I've decided to try an experiment today. I went back through the video of yesterday's match between the Vancouver Whitecaps and the Montreal Impact, and attempted to keep track of each team's scoring chances. The idea, hopefully, is that we'll be able to get a quick idea of the "flow" of the game in a way that goals can't allow us and, over the course of one or several seasons, determine which players drive offense in ways that aren't necessarily apparent in the box score.
As this is my first time tracking scoring chances for a soccer game, I'm sure that there'll be disagreement over what I consider a "chance" and what I don't. The hard fact is that there's no way to definitively determine what's a chance and what is not: this is an inherently subjective measurement.
But it should still be worth an effort. As long as my measurement of a scoring chance is consistent, it could still paint a reliable picture.
The definition I used to determine a scoring chance was: a clear-cut individual opportunity to score a goal in a situation where, had the shot gone in, it would not have been considered "spectacular". A shot, on or off goal, is not required to be a scoring chance; somebody bobbling a clear opportunity in front of the goal would be a scoring chance, for example. On the other hand, something like a cross that would have been dangerous if the defender hadn't swept it out (however spectacularly the defender did so) isn't a scoring chance, because the attacking team never had the opportunity to put the ball in.
Since this is new for me, I'm hungrier than usual for any input, positive or negative, on this project. So please don't hesitate to leave a comment or
After the jump, scoring chances for Vancouver's season opener March 10 at BC Place against the Montreal Impact.
A definition of terms:
- Chance For (CF) refers to the player who actually took the scoring chance.
- Chance Created (CC) refers to the player who set up the scoring chance; if the chance had gone in, it's the player who I'd credit with the assist. If this column is blank, I would not have awarded an assist on a (hypothetical) goal.
- The Players columns indicate the players on the pitch at the time of the chance. If a player is off receiving treatment for an injury, even if he hasn't been officially substituted, he will not be shown on this list.
Thanks to @WhitecapsHD on Twitter for not just having the idea to compile a YouTube video of all the chances, but actually doing it. This video has all the Vancouver chances first, then all the Montreal chances.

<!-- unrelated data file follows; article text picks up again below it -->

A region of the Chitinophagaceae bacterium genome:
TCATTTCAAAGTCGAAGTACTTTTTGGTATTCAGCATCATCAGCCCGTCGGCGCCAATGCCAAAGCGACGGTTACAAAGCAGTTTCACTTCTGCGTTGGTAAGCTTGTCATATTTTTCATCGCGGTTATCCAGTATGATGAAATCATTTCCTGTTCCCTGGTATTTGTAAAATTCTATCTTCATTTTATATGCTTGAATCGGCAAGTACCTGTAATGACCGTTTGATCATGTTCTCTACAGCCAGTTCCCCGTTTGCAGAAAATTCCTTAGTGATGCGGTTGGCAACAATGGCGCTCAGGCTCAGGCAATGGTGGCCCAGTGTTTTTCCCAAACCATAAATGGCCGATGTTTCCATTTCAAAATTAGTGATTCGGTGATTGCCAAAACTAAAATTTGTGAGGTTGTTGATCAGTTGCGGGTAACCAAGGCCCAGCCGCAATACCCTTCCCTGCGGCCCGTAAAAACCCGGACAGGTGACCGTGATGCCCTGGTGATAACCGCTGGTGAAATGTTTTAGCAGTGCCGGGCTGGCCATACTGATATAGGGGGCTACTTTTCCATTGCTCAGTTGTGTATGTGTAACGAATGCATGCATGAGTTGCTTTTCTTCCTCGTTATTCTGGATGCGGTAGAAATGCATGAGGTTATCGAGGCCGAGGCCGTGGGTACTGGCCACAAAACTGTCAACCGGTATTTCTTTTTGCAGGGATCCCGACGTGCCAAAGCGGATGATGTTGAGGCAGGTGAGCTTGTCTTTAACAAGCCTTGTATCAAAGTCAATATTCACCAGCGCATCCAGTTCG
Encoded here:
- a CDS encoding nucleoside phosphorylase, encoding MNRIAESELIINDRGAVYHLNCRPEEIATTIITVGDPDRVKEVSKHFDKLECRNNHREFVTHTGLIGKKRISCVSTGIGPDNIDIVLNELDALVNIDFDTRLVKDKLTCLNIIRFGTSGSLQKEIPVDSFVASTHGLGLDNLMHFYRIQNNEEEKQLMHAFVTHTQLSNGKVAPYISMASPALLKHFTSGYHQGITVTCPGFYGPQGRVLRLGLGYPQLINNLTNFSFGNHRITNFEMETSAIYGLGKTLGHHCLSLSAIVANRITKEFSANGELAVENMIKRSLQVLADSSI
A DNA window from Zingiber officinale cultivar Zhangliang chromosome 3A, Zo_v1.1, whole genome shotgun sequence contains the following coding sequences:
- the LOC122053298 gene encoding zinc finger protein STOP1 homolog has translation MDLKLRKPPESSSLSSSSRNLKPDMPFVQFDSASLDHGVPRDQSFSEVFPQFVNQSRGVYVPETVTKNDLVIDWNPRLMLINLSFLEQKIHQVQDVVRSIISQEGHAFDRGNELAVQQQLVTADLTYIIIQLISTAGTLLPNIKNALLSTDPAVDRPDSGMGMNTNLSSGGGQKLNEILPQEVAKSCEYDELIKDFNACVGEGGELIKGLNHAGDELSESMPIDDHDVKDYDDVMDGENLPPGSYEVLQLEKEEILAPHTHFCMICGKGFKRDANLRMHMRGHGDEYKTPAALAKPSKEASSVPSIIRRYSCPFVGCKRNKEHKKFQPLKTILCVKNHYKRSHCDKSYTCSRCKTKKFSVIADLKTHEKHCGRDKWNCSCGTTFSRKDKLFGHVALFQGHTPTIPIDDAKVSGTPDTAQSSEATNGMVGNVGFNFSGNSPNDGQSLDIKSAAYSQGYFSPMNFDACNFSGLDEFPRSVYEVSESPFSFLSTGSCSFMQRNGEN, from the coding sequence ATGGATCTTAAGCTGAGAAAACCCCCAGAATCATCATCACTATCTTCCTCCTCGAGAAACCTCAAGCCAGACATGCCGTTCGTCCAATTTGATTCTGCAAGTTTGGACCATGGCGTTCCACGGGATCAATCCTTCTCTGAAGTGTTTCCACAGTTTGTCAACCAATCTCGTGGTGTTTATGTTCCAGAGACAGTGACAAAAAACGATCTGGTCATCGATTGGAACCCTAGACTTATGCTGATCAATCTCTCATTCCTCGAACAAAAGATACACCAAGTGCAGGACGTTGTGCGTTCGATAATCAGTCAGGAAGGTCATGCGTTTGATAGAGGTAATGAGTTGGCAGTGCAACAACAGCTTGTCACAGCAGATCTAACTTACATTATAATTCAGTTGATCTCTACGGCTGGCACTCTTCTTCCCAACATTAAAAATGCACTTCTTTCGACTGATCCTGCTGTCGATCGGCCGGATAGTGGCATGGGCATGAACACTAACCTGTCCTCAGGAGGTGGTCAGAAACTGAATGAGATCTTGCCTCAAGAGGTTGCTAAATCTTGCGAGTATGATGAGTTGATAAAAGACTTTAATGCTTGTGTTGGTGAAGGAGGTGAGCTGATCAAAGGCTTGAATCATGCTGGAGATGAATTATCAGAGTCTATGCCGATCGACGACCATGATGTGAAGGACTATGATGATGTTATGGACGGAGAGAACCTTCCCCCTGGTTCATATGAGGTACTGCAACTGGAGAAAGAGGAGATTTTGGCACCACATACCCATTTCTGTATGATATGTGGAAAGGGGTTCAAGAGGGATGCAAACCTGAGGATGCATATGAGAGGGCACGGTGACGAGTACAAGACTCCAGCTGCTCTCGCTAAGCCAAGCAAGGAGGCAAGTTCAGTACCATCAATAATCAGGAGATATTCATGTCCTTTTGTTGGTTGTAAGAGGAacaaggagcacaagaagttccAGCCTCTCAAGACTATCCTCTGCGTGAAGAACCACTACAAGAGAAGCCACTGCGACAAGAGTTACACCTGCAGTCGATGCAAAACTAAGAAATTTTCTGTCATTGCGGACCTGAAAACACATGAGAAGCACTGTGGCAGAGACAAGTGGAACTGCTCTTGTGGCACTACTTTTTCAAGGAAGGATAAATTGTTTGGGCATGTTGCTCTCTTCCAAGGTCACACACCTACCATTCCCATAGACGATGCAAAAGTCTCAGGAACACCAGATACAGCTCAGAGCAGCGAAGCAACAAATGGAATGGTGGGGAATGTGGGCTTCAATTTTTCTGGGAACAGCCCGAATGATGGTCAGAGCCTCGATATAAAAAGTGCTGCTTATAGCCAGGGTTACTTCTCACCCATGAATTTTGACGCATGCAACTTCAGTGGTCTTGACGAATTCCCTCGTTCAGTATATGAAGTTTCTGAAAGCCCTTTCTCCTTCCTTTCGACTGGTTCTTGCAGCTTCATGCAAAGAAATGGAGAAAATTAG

|Time||Team||CF||CC||Home Players||Away Players||Notes|
|First half: chances VAN 4, MTL 3|
|49:53||VAN||7||1-4-6-15-12-28-27-20-37-7-29||1-31-5-13-15-21-22-8-7-11-17||Rebound after corner|
|64th minute: MTL out 21 in 26|
|64th minute: VAN out 20 in 3|
|72nd minute: MTL out 17 in 33|
|81st minute: MTL out 8 in 32|
|81st minute: VAN out 37 in 16|
|89th minute: VAN out 29 in 22|
|Second half: chances VAN 4, MTL 4|
|Final: chances VAN 8, MTL 7|
Obviously, Vancouver's dominance wasn't as comfortable as we might have hoped; it certainly supports those of us warning that the Whitecaps didn't play Montreal off the park. But it was Montreal's furious attack between 59' and 71' which got them into a competitive position chance-wise, immediately after Camilo's goal. It makes a lot of sense that Montreal would go heavily on the attack, while the Whitecaps might sit back more and allow Montreal to dictate the play too much. After Montreal's attack spent its force and Jordan Harvey arrived to stabilize things, the play began going Vancouver's way again.
Beware of a phenomenon called "score effects": it's been observed in hockey that a team which falls behind will rack up more shots and scoring chances than its opponent as it tries to come back, and Gabe Desjardins has suggested that it applies in soccer as well.
Four of Montreal's seven chances came in open play; the other three came from set pieces. By contrast, only two of eight Whitecaps chances came from set pieces.